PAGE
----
• Address your future professional vision and how the pursuit of a D.S.W. degree will aid you in achieving your goals.
  • Discuss an area of in-depth study that you intend to pursue in this doctoral program and how this will aid the field of professional social work.

All materials must be submitted by
May 31.

Important to keep in mind:

  • Application should demonstrate a commitment to teaching and leadership in social work.
  • Personal interviews may be requested by the D.S.W. admissions committee.
  • Residential requirements may include week-long on-campus summer intensive sessions.

Tuition and financial information

Financial Information

  • Tuition is $1,139 per credit hour  (most quarters are 6-8 credit hours)
  • General Fee is $121 per quarter
  • Two Teaching Assistant positions are available to top candidates which will include a teaching stipend and potentially partial or full tuition waivers. These positions require a College Place campus residency year-round. 
  • The Federal Direct Student Loan is available for eligible students, who can borrow up to $20,500 per academic year. There is a cumulative maximum amount of $138,500, including any other prior Direct Loans.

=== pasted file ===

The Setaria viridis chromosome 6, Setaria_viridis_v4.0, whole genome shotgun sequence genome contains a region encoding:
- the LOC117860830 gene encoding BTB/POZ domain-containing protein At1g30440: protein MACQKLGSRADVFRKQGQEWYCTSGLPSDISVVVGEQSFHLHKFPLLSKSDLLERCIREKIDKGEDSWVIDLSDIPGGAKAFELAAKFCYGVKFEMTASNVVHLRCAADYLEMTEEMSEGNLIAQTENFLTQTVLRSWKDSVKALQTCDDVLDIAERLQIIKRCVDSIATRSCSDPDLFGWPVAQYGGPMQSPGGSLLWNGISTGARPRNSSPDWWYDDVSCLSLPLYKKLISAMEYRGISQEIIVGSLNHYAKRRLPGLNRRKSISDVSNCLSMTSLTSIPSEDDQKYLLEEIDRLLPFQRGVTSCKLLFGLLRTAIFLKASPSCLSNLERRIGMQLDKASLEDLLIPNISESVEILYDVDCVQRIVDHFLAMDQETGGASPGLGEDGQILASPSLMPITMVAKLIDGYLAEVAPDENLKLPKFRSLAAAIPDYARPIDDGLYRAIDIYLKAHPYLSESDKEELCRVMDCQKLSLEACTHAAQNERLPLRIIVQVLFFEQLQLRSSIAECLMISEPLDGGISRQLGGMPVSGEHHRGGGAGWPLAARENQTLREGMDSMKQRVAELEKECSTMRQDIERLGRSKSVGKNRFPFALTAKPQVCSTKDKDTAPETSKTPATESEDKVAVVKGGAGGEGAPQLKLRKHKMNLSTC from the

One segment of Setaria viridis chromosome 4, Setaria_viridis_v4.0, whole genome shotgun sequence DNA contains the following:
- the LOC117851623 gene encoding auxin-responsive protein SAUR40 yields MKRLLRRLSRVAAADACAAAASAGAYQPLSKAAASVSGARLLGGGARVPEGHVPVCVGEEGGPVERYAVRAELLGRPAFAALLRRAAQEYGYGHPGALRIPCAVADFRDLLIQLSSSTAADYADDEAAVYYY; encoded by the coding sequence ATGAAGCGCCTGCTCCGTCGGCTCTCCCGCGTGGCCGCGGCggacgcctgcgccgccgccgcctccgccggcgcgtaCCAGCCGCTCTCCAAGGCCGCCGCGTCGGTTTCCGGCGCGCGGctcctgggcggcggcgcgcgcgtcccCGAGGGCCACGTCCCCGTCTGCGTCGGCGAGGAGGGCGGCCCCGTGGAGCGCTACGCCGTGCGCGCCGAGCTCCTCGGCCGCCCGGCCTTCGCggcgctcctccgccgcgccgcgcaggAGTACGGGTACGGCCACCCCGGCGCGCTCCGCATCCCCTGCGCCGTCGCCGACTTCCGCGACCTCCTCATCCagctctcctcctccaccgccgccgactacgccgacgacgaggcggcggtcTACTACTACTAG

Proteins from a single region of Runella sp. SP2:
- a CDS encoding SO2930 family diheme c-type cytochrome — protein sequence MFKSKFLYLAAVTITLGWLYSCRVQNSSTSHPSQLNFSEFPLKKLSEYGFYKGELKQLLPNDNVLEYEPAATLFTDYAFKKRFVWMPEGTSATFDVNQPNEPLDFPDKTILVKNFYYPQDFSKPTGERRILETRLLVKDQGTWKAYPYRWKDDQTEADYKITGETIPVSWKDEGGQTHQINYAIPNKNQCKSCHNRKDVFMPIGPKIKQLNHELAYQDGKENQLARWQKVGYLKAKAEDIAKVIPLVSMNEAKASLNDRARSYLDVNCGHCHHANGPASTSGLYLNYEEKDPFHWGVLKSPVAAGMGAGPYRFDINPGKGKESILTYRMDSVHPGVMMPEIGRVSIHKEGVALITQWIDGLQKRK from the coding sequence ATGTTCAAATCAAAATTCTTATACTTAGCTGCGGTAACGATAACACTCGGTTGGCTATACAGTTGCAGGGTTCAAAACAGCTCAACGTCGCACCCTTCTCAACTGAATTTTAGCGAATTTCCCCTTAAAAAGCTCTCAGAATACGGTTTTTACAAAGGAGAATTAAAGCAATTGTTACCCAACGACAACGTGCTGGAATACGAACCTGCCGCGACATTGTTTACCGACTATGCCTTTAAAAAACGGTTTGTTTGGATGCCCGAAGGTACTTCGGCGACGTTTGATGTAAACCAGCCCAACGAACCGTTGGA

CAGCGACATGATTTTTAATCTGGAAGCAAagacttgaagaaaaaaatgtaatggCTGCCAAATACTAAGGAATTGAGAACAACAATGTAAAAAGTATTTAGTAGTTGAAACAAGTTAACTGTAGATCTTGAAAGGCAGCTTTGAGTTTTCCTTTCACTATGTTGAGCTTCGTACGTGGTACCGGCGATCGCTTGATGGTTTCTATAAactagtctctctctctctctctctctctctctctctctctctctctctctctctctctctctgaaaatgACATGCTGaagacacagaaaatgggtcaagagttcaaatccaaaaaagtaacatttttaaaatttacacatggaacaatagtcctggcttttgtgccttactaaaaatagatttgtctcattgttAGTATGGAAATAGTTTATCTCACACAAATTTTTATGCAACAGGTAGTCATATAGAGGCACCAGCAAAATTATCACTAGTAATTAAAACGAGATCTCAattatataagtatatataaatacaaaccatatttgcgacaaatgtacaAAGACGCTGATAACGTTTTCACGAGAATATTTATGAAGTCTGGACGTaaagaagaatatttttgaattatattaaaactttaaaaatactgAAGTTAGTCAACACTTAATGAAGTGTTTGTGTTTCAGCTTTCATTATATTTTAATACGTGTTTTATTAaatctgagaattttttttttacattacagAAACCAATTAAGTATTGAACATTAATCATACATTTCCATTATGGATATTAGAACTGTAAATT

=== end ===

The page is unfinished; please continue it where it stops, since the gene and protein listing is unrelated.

• The Federal Graduate PLUS loan is available for eligible students who need additional funds beyond the Direct Loan.
  •  For more information regarding student loans, contact WWU’s student loan office at 800-656-2333 or
  • Payment plans are available. The awarded financial aid is subtracted from the quarter’s tuition and fees. The remaining balance is divided into three equal payments. One third is due the Wednesday before the start of classes. The next two payments are due approximately one month apart.  International students are not eligible for the payment plan (except students from Canada).  

Learn more about finances for graduate students 

There are some external funding resources that could be available to you. Below are a few places you may want to explore:

Program Highlights 

  • Online format
  • Teaching and leadership focus 
  • Entry term – summer quarter 
  • No GRE required 
  • Limited Teaching Assistant positions available with tuition waiver and stipend


  • Credits: 17 classes for a total of 64 quarter credit hours 
  • Length: 10 consecutive quarters over 2 years with two summer week-long residencies 

D.S.W. Faculty